Trash? No, treasure
In your closet, do you have a bunch of clothes with the tags still on? Wendi Smith feels your pain.
Wendi Smith’s consignment event, Leftover Luxuries, can help you earn some extra cash for the junk in your trunk—and even the trunk itself!
Smith, an interior designer by trade, runs Leftover Luxuries, a consignment event that takes your odds and ends and resells them. “I’d hear from clients, ‘I want a new sofa, but my husband won’t let me spend the money,’” she says. And so, Leftover Luxuries was born. Smith says her service is perfect for people who want to make some extra cash for things they don’t need, and for those who don’t want to pay store prices for stuff they do.
Here’s how it works: You notify Smith, who comes to your home to approve the quality—not style, she says—of the goods you want to dump. If approved, you walk away with 60 percent of the profits. Smith will even coordinate movers.
The next Charlottesville event begins Friday, February 19 at 5pm and runs through Sunday, February 22 at 135 Seminole Ct. Seminole Square Shopping Center. You can expect to find everything from Prada shoes to slipper chairs. “It could be a beaten up coffee table or a fur,” Smith says, “but it might be a luxury to someone else.”—Caite White
Fur trade in
Listen up, fur lovers. The Green Lantern, an environmental column from Slate, reported last month that all the tar and feathers thrown your way for donning animal pelts might not be warranted. Fake fur, as we know, is made of nylon, acrylic and polyester. Those materials are produced from nonrenewable petroleum, and it takes energy to turn that juice into fibers. Doesn’t sound so green, does it?
Don’t start gloating quite yet, fur lovers. Dressing and dyeing animal pelts means using harmful chemicals. And, says The Green Lantern, a fur coat made from a wild animal takes 3.5 times more energy than a fake. Of course, the synthetic fibers on a fake can take anywhere from 500 to 1,000 years to break down.
The solution? When in doubt, fashionistas, go vintage. It’s always better to use something that already exists, rather than create something new, yes?—C.W.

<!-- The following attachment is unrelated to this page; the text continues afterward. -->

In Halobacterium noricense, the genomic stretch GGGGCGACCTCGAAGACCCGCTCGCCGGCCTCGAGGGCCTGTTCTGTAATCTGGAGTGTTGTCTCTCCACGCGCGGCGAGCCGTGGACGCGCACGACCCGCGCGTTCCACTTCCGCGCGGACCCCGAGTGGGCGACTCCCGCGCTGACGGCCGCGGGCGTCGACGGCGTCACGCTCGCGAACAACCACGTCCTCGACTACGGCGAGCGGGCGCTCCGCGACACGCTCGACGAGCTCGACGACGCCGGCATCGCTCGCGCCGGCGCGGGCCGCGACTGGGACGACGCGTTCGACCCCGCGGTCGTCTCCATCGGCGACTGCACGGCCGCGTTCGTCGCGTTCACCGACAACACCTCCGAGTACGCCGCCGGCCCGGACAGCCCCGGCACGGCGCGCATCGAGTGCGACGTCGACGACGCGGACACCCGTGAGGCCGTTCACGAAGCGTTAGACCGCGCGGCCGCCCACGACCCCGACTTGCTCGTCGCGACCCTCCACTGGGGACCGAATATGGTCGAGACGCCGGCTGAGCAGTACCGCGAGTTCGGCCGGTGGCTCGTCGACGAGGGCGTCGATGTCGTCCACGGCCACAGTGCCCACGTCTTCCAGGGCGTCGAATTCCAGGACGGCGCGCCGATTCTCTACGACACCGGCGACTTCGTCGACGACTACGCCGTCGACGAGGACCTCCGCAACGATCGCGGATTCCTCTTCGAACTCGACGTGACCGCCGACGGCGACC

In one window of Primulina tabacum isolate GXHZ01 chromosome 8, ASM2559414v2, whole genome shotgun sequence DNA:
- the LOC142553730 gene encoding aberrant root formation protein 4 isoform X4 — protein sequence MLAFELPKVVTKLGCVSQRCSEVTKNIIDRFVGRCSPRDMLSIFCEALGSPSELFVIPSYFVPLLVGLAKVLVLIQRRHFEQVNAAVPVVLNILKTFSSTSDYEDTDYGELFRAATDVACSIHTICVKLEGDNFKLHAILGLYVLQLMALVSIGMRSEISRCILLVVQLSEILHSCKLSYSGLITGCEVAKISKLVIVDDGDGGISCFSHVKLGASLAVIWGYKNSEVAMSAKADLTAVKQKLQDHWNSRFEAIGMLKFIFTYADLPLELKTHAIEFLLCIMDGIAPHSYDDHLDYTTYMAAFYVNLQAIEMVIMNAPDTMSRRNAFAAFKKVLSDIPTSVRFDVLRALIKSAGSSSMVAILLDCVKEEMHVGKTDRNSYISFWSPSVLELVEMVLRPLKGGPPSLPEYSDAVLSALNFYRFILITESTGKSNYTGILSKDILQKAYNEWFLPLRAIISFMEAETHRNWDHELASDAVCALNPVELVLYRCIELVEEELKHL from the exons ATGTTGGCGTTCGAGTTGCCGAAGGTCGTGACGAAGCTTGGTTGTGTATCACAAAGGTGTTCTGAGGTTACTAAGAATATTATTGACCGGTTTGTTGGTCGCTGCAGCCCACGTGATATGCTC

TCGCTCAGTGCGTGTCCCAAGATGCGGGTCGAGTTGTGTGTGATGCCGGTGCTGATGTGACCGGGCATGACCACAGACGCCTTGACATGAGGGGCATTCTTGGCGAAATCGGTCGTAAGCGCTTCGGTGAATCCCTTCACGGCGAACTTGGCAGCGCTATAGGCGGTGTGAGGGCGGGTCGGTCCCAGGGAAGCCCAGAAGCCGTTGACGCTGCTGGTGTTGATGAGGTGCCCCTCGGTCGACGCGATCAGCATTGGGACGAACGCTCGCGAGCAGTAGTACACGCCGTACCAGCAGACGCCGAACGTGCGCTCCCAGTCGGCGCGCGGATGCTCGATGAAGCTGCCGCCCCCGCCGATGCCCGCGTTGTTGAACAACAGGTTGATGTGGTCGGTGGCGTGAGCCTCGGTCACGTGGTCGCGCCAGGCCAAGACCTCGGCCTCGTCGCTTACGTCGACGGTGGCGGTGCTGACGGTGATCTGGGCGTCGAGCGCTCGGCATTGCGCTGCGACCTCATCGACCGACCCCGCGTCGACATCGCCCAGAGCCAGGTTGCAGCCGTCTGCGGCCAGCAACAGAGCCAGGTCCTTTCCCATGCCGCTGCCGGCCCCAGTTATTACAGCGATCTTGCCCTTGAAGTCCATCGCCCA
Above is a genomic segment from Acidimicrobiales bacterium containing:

Hitting the mark between tasteful and tacky eye color can be tricky. But, if you choose the right shade, eye shadow can subtly enhance the color of your eyes.
Sephora makeup artist Emily Swinson says the easiest way to begin the hunt for the perfect shadow is to find colors that complement your eyes. For blue eyes, bronze, gold or peach hues are best. For brown eyes, apply earthy tones such as browns, charcoals or greens, and experiment with purple for an enhancing effect. If your eyes are green, try browns with reddish tones, such as mocha. “Purples tend to enhance the color of anyone’s eyes,” Swinson says.
She warns, “You can’t tell what [eyeshadow] will look like on you just by looking at it in the package,” so try to visit a counter where you can test the color first.—Locke Hughes
Romantic at art
Fine print: We’re loving these tiny works of art.
February may be the month for romance, but there’s something to be said for celebrating the occasion of your love in small ways every day.
Megan Nolton, of Art Shark Designs, creates small (6"x9") prints of a lovey-dovey couple in different locations around the world. Maybe you were smitten in San Francisco, gaga in Chicago or even bewitched in Baltimore. Or, like the artist herself, maybe your love blossomed at UVA.
For four and a half years, Nolton traveled between JMU and UVA to visit her now-husband, which serves as inspiration for her prints. Eventually, he proposed on a rainy day under an umbrella. (Hence, the couple in the picture.)
The prints aren’t available in Charlottesville yet, but until someone starts stocking them, you can buy your own at her Etsy store: www.etsy.com/shop/artsharkdesigns. She’ll even customize the umbrella color.
Place a framed print on your desk to brighten up your work day. Or, spring for a second one to give to your sweetheart. Now that’s love.—C.W.
All made up
Mary Hunter understands the restorative, even therapeutic, aspect of her work: She started her tattoo makeup business, Eyebrow Renovation, after having reconstructive surgery during breast cancer treatment. Hunter offers services to reshape and recolor the areolas of women who have had breast reduction surgery. “In the case of cancer patients,” she says, “it’s the end of a long and difficult process, and I know what that’s like. It makes me happy to give back in that regard.”
Hunter also offers coverage for thinning eyebrows, lip coloration and permanent eyeliner—which she has on her own eyes. We wonder, does permanent makeup hurt? Hunter admits there can be discomfort. As with all tattooing, there is a prickly sensation. “But,” she adds, “you have to think about what you get for it.”—Carianne King
Drip, drop, detoxify
Need an excuse to break into that rainy day fund this month? Lack of sun, recycled air and generally blizzardy conditions mean weak immune systems—not to mention a desire to hibernate until June.
Sounds like perfect spa weather, if you ask us. One unique option offered by Escapes Day Spa is Raindrop Protection Therapy. The treatment involves dripping “highly microbial herbal essential oils” (spring drizzle style) at different points of your body. It’s said to detoxify you while fortifying your immune response—ideal for winter protection.
One hour of herbal pampering goes for $100 a pop. To schedule or learn more, call Escapes at 973-9440 or check out their website, escapes07.com.—Lucy Zhou